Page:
Once a month I get the privilege of hanging out with a group of seniors. From my Builder friends I have learnt not to sweat the small stuff when you’re young - still working on the application of that pearl of wisdom. And contrary to the belief that oldies are boring, I have learnt from these lovely people that you can be vibrant and have a sense of humour even when you’re an eighty-something. I’ve observed in the youngest and oldest friends among my acquaintance a lack of inhibition, or an un-self-consciousness (is that a word?) that I find incredibly inspiring. People like 90-year-old Ilona whom I wish I knew personally!

I only wish I could say I had more multi-generational friendships. If you hear of any elderly ladies who want to hang with a 20-year-old girl, tell them to get in touch.

Thursday, May 5, 2011

Helicopter Parents

As someone who works in a school environment I've become very familiar with 'Helicopter Parents'. I can spot them a mile off .My hackles start to rise when i'm talking to them and I feel a great sense of unease for the children within that family. Sometimes I catch myself thinking about helping the child find fantastic spots to hide from their parents in or teaching them some kind of extreme sport that would make their super safety conscious parent hyperventalate. You may think that this is all a bit dramatic and I admit that it is, but if you've ever really, truly come into the grasp of the well intended yet smothering worry of a helicopter parent you wouldn't mind my rebellion so much.

For those of you who don't know what a Helicopter parent is, i've kindly detailed their most famous attributes.

Looks Like:      -Can often be found in a cold sweat or with a self induced worry rash.
                          -Their eyes will be perpetually scanning to pinpoint the exact wherabouts of their children.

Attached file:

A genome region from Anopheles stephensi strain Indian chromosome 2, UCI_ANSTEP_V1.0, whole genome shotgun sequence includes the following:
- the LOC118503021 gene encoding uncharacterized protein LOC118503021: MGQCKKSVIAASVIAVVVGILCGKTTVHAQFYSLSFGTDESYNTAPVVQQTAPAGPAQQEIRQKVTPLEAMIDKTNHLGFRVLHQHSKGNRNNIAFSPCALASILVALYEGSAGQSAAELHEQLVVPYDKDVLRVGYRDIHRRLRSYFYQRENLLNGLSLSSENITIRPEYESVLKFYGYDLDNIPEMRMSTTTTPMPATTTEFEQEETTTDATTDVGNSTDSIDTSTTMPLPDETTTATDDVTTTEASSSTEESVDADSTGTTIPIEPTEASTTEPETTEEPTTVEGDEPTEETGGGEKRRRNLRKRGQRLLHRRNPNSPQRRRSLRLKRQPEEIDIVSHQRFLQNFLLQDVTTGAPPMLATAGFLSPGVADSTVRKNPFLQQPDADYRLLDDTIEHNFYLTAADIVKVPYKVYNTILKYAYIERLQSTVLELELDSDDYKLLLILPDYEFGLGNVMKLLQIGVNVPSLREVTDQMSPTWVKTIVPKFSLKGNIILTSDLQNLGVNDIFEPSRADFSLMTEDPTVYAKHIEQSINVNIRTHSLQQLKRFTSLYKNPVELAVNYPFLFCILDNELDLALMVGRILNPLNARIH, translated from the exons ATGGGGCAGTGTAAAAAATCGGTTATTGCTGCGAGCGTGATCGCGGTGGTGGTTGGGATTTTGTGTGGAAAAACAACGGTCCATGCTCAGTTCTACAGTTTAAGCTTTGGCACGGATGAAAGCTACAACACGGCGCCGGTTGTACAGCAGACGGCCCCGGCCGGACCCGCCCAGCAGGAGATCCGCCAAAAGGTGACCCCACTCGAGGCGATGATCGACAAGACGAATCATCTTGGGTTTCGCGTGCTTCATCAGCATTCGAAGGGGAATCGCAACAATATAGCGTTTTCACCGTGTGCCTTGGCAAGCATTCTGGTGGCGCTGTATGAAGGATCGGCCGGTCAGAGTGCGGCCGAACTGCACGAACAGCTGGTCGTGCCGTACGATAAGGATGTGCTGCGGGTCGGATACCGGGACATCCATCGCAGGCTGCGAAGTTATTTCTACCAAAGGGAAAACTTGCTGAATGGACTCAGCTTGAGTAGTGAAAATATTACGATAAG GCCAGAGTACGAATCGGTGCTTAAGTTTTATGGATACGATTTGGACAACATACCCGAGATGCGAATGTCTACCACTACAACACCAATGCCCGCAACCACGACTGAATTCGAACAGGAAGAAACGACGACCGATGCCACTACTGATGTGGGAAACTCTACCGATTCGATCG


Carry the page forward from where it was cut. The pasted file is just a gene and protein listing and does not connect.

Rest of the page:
- Often doing embarressing things to teenage sons/daughters such as holding hands or
                           wiping muck of their face with spit and a tissue.
                          -Will be the ones still picking up their kid in yr12 and going on all the school trips
Sounds Like:    -They are right. Helicopter parents never believe they have anything to learn, they are
                           experts at raising children.
                          -Prepare to hear gasps and worried shrieks and don't be alarmed if you hear comments like
                           'when I was flipping through my daughters diary'.
Feels Like:      - Smothering. You will feel the sudden need to either depart, inflict some kind of pain or tell
                           them to be quiet.
                         -Did I say smothering?

Saturday, January 22, 2011

Money - Generations X&Y

Here is a great link to an article in Adelaide Now (of all places) about finance and Gen Y & X!

Let me inspire both generations to read this: Generation Y language:
Learn how to save money so you can buy things you want... Generation X language:
Examine your financial future - time is running out!


Wednesday, January 5, 2011

Family Stickers

How do you identify a gen X female driver…?

They have MyFamily stickers that show off their perfect family. Not that it would ever be societal ideals of the perfect family (that which was the nuclear two parent and two children). It would be their choice and it would be the best. Elements of brag-ability include having more than four (4) children in the My Family sticker brood; winning the most-talented family competition or my favourite, a single person with dogs, cats, birds, I think I even saw a reptile…
Apparently this phenomenon, which was started by a mum on the Gold Coast and now embarking on global domination, is akin to Facebook for you car. Single mums and dads are using it as a dating tool at the school gate… or as a convenient way to judge each other. “Oh my” says Carol. “She has five kids… I wouldn’t want them around for a Saturday play date.” The other mothers titter with juicy delight as they admire their soccer-styled or piggy-tailed 1-2 children’s stickers on their own SUV.
More difficult to understand are the women whose children have actually left home or at least passed the age of eighteen and are clearly not impressed that their over-adoring parent has them portrayed as a six-year old with a tennis racket (a sport they haven’t played since they were…well… six years old!).
Gen Y trickster option: purchase a few for your Boomer father as a joke and act hurt if they refuse to put them on their Jeep.